GV, previously Google Ventures, was founded in 2009 and has over $8 billion in assets under management. Its portfolio includes 400 companies.The venture firm has deployed over $1.2 billion into health care and life sciences companies since 2020.

GV has already invested in new types of SMI care. In 2023, it invested $28 million in firsthand, a New York-based startup that uses a peer-support model to help patients with SMI access care. firsthand uses a different model than many traditional providers. It is focused on the engagement piece of care rather than the care delivery.

But it isn’t the only venture-backed startup with a new approach to the care paradigm. Dr. Thomas Insel, former NIH Mental Health director, co-founded a company called Vanna Health, which uses a for-profit model to connect patients with SMI to community resources.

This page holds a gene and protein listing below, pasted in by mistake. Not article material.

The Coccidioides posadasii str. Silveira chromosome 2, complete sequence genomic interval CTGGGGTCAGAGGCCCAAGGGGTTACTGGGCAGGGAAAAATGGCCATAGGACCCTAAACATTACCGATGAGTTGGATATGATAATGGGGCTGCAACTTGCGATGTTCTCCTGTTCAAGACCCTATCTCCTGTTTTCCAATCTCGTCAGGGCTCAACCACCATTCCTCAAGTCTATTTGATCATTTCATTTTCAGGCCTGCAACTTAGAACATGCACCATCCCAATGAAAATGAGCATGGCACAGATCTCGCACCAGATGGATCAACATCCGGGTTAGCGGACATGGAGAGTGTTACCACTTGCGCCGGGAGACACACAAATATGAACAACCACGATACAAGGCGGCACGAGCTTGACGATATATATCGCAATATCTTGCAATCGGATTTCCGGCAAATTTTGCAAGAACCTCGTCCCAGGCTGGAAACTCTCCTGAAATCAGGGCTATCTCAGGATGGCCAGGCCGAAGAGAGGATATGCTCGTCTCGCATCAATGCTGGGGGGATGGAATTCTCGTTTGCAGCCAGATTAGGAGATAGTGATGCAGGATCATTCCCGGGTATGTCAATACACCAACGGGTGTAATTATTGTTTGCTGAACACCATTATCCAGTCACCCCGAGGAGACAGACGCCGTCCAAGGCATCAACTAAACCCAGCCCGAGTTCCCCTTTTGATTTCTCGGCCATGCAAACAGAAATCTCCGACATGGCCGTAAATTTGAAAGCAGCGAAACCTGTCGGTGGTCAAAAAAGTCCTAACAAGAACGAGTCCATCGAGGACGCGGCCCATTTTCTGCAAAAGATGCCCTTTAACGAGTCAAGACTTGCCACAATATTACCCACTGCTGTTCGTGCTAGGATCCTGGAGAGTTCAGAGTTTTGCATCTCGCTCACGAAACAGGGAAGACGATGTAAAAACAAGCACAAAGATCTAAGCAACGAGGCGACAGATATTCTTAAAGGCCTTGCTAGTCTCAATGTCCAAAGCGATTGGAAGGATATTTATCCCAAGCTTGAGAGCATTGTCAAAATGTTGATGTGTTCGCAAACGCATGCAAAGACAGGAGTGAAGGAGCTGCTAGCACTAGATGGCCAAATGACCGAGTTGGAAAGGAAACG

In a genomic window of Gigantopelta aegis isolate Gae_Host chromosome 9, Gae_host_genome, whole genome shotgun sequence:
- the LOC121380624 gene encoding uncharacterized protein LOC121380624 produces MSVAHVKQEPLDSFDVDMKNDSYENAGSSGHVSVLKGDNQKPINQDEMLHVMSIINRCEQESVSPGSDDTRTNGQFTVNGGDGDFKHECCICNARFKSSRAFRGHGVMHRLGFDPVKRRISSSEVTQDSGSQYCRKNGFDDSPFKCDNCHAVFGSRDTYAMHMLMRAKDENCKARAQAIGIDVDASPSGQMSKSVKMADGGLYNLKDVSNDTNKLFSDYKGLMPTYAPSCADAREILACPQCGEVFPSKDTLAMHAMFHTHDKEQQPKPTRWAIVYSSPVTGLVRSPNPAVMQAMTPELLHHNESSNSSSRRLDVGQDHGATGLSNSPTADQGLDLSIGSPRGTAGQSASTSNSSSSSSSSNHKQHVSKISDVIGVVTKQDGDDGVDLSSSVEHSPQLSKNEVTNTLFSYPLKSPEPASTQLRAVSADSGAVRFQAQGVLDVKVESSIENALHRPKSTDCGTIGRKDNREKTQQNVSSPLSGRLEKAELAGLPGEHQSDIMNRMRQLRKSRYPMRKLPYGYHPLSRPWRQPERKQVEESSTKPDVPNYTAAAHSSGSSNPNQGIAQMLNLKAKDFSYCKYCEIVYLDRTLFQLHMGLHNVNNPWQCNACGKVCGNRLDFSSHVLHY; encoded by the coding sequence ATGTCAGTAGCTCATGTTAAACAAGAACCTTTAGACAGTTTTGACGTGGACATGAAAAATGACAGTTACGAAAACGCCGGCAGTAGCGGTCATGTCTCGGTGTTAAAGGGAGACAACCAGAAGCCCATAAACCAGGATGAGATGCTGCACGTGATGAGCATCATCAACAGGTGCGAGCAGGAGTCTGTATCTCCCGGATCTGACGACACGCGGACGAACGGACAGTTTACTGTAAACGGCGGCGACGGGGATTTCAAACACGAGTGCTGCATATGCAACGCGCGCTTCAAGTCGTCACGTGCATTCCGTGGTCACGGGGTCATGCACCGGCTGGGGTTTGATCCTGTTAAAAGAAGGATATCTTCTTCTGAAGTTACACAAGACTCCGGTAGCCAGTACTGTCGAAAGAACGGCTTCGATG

“We’re quite convinced that there’s a business case to be made, because these are the most expensive patients in many health plans, including in Medicaid,” Insel previously told BHB. “And we’ve seen this in the markets that we’ve looked at – these are very expensive patients. But importantly, the expense is not on the behavioral health side; it’s on the medical side.”